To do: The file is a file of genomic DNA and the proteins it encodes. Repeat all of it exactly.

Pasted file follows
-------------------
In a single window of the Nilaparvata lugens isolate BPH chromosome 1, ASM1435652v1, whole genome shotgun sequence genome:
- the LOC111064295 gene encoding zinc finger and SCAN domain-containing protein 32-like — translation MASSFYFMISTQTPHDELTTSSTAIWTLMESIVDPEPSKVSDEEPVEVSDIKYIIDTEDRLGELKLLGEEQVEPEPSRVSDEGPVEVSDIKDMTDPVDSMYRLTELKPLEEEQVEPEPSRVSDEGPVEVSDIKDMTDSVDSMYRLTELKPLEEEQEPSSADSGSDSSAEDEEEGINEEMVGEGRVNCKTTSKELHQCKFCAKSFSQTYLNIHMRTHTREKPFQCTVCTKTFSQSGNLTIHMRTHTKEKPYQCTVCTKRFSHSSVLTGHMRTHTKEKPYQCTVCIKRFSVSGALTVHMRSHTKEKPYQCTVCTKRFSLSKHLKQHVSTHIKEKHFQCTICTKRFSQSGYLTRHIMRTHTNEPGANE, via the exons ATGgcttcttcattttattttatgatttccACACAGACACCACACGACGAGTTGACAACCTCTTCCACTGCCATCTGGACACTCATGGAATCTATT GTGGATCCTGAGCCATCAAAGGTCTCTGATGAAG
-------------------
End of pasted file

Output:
In a single window of the Nilaparvata lugens isolate BPH chromosome 1, ASM1435652v1, whole genome shotgun sequence genome:
- the LOC111064295 gene encoding zinc finger and SCAN domain-containing protein 32-like — translation MASSFYFMISTQTPHDELTTSSTAIWTLMESIVDPEPSKVSDEEPVEVSDIKYIIDTEDRLGELKLLGEEQVEPEPSRVSDEGPVEVSDIKDMTDPVDSMYRLTELKPLEEEQVEPEPSRVSDEGPVEVSDIKDMTDSVDSMYRLTELKPLEEEQEPSSADSGSDSSAEDEEEGINEEMVGEGRVNCKTTSKELHQCKFCAKSFSQTYLNIHMRTHTREKPFQCTVCTKTFSQSGNLTIHMRTHTKEKPYQCTVCTKRFSHSSVLTGHMRTHTKEKPYQCTVCIKRFSVSGALTVHMRSHTKEKPYQCTVCTKRFSLSKHLKQHVSTHIKEKHFQCTICTKRFSQSGYLTRHIMRTHTNEPGANE, via the exons ATGgcttcttcattttattttatgatttccACACAGACACCACACGACGAGTTGACAACCTCTTCCACTGCCATCTGGACACTCATGGAATCTATT GTGGATCCTGAGCCATCAAAGGTCTCTGATGAAG